A guide to Instagram’s three new account transparency features

29 Aug 2018

Instagram logo. Image: AlexandraPopova/Shutterstock

Instagram unveils three new tools to boost user safety and increase access to information.

Facebook-owned photo-sharing app Instagram has revealed three new features designed to provide more transparency and account security to its users.

The plan includes the launch of a section dubbed About this Account, which will provide more details about accounts with large follower counts.

Access to the blue badge verification process is also on the cards for all users, and Instagram is adding support for two-factor authentication apps from third parties.

Instagram account details

The About this Account feature came about after users told Instagram they would like to have a deeper understanding of accounts with wide reach, particularly when the accounts post content relating to social causes, politics and current events. In September, people with large audiences can review the data about their accounts that will be then made public. Then, the tool will be available to the entire user community.

Data available on this page includes how long an account has been active and what location it is in.

Verification opens up

The expanded verification process essentially allows more users to apply for a blue badge. Users can access the verification application under the settings menu. Instagram will then review the requests to confirm the “authenticity, uniqueness, completeness and notability of each account”.

Verification is not guaranteed, as accounts that need to prove they are “the authentic presence of a notable public figure, celebrity, global brand or entity” take precedence over general users. While it is not exactly global verification, it might make verifying a business account that bit simpler.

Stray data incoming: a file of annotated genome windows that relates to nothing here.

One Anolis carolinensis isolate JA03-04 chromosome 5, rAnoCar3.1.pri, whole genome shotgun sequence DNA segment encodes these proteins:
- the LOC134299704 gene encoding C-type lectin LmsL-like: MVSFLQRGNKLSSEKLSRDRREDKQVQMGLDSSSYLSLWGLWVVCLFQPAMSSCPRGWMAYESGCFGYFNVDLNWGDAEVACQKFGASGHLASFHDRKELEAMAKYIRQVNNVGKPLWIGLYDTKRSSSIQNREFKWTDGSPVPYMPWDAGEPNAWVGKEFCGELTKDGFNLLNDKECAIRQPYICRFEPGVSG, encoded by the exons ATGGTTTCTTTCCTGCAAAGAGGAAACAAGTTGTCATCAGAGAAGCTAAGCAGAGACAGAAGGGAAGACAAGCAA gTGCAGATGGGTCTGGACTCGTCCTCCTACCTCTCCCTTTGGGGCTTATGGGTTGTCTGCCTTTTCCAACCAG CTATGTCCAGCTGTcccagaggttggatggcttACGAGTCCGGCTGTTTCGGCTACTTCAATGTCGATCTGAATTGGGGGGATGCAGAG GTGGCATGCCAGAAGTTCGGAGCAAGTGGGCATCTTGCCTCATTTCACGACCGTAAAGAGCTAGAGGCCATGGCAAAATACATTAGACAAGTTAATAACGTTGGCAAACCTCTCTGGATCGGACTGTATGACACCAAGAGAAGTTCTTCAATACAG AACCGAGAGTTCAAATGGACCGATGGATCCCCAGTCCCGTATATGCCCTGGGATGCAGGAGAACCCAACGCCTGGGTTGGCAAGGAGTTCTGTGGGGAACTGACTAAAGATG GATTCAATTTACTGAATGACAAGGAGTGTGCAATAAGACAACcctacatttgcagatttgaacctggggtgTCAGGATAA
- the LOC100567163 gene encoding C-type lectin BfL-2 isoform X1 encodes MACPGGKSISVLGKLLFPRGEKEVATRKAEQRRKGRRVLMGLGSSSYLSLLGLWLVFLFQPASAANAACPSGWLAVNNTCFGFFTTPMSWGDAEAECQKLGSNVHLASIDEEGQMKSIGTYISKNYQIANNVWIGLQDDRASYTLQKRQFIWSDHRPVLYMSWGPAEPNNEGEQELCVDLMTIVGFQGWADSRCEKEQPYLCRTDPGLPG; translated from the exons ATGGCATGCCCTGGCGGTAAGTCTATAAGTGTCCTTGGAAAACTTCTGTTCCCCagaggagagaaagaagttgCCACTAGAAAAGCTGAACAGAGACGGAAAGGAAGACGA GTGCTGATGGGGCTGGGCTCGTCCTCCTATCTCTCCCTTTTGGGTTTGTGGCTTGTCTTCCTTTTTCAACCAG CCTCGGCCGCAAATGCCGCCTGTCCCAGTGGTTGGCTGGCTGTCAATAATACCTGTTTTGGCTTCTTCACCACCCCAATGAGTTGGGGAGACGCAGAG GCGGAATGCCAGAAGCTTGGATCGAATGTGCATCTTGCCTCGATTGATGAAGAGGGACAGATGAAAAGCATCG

Safety first

Multifactor authentication is a must for any security-savvy user and many people will be happy to see Instagram is allowing users to log into their accounts using third-party authenticator apps that provide serious security capabilities.

Using a multifactor authentication method that doesn’t rely on SMS will provide a better security infrastructure. Users can find this option under the two-factor authentication section in their account settings.

Chief technology officer (CTO) of Instagram, Mike Krieger, said: “As the CTO of Instagram, keeping people with bad intentions off our platform is incredibly important to me. That means trying to make sure the people you follow and the accounts you interact with are who they say they are, and stopping bad actors before they cause harm.”

Instagram logo. Image: AlexandraPopova/Shutterstock

Ellen Tannam was a journalist with Silicon Republic, covering all manner of business and tech subjects